I think the OP is looking at something similar to the 2005 Prius you just retired due to repair costs.

    See Took the plunge! | PriusChat
     
  5. jerrymildred

    jerrymildred Senior Member

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    ^^^ Agreed. But I was also thinking in terms of maybe an '05 with 100k miles vs. an '09 with 150k or something like that. Those a re gist "grab from air" numbers. I would use the same reasoning. I'd be inclined to pick the newer, higher mileage one. What I did was get one that was both newer AND lower mileage.
     
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  6. Prodigyplace

    Prodigyplace Senior Member

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    I was thinking the OP wanted to spend $3500 - $5000 and I think that is in the price range of the car you just retired due to repair costs.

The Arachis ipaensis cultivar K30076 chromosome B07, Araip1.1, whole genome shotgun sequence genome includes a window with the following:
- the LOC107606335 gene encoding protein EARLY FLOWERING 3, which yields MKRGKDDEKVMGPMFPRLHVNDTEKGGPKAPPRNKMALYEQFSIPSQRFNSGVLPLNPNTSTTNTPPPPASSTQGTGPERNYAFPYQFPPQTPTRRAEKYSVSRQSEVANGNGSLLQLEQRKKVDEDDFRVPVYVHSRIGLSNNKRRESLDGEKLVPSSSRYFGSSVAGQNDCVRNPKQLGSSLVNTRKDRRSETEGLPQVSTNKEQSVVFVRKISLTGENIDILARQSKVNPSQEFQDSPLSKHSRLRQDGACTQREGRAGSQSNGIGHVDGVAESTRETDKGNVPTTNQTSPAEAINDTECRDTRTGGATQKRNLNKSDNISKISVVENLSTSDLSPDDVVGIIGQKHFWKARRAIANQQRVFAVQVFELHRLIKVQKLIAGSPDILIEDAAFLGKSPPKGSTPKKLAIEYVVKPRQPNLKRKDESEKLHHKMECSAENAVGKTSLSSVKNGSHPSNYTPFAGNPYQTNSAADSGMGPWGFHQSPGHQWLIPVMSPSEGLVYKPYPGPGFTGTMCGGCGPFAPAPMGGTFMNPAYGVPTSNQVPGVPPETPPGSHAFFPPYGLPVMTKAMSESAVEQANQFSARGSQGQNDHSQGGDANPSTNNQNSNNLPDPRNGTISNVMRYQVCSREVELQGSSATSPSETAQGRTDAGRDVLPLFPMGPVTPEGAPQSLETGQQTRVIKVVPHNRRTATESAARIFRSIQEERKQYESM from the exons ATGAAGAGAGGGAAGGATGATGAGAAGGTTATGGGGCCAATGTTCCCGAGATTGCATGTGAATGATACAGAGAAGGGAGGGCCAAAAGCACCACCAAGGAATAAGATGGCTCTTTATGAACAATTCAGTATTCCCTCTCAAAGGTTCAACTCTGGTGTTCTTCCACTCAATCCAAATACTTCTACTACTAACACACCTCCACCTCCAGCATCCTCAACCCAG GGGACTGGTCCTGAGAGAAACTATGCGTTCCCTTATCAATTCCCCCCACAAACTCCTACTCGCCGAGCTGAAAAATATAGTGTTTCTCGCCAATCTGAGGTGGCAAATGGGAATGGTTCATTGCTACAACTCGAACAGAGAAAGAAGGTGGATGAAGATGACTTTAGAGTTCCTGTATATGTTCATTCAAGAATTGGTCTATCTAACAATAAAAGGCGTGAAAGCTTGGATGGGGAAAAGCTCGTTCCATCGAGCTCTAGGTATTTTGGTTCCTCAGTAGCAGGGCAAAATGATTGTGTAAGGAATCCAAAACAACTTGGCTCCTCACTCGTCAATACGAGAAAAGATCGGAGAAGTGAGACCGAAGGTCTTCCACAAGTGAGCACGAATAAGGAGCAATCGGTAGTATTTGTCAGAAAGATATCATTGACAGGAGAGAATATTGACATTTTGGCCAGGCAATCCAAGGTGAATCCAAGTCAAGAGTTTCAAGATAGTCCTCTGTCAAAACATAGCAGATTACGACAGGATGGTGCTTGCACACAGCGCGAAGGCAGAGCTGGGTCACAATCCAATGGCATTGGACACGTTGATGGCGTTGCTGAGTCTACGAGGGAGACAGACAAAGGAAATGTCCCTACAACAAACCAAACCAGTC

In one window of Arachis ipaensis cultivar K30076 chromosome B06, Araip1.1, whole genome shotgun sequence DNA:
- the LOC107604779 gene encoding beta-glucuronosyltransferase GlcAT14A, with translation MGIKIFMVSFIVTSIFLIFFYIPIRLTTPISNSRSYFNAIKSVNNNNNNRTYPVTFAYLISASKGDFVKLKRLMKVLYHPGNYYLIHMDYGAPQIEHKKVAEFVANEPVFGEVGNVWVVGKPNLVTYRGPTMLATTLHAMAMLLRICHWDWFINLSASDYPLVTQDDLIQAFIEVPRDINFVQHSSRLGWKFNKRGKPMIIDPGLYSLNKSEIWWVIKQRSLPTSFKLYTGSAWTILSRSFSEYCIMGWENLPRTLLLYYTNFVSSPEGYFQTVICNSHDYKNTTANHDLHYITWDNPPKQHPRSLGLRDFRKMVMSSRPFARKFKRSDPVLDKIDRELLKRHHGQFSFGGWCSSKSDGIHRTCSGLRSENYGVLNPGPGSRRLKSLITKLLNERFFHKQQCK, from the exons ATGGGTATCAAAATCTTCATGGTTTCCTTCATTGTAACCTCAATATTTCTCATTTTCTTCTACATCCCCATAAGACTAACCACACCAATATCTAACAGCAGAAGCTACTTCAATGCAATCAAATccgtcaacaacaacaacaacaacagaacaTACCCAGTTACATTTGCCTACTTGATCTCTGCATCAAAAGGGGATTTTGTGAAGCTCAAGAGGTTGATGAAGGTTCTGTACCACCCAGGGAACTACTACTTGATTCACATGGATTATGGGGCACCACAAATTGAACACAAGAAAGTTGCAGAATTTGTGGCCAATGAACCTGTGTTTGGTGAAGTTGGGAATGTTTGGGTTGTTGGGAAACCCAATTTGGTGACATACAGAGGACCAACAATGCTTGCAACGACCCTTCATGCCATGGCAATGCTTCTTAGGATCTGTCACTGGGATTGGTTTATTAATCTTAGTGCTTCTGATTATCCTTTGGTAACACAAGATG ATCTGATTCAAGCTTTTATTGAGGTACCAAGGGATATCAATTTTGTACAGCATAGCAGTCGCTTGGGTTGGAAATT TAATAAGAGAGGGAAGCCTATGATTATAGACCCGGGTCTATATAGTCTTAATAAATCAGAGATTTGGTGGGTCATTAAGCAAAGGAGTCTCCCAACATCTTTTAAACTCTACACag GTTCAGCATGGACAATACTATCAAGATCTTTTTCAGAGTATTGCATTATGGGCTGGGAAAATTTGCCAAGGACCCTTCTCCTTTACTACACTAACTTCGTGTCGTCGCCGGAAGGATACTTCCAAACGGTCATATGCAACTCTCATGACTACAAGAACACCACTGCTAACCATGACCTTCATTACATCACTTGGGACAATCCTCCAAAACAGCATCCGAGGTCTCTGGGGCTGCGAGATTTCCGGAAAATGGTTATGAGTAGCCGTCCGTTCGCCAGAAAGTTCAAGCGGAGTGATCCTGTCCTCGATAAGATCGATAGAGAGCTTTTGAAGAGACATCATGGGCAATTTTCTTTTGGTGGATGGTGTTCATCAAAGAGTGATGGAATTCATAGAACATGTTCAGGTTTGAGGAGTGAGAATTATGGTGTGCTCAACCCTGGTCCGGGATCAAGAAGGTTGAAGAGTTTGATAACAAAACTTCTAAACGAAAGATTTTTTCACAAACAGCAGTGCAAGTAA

I thought you could give some insight in the longevity & maintenance cost concerns expressed in the first post. I know you had some postings in another thread, but I cannot locate them right now.
     
  7. bisco

    bisco cookie crumbler

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    all things being equal, the less you spend, the lower the cost of ownership.

    however, your statement, 'with so many variables' is key. on cars that old with high mileage, it's the unpredictable breakdowns that come back to haunt you.
     
  8. Eastside

    Eastside Member

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    If the poster is in Austin "Hotter than the Sun" Texas, then I'd go with the newer vehicle. Heat takes a toll on the HV and 12v batteries.
     
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  9. Mendel Leisk

    Mendel Leisk Sidewalk Supervisor

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    One of the cornerstones of the church of "lapsed cargo cult". Amen!

    I'm coming around to: the more obvious and ubiquitous something is, the harder it is to see.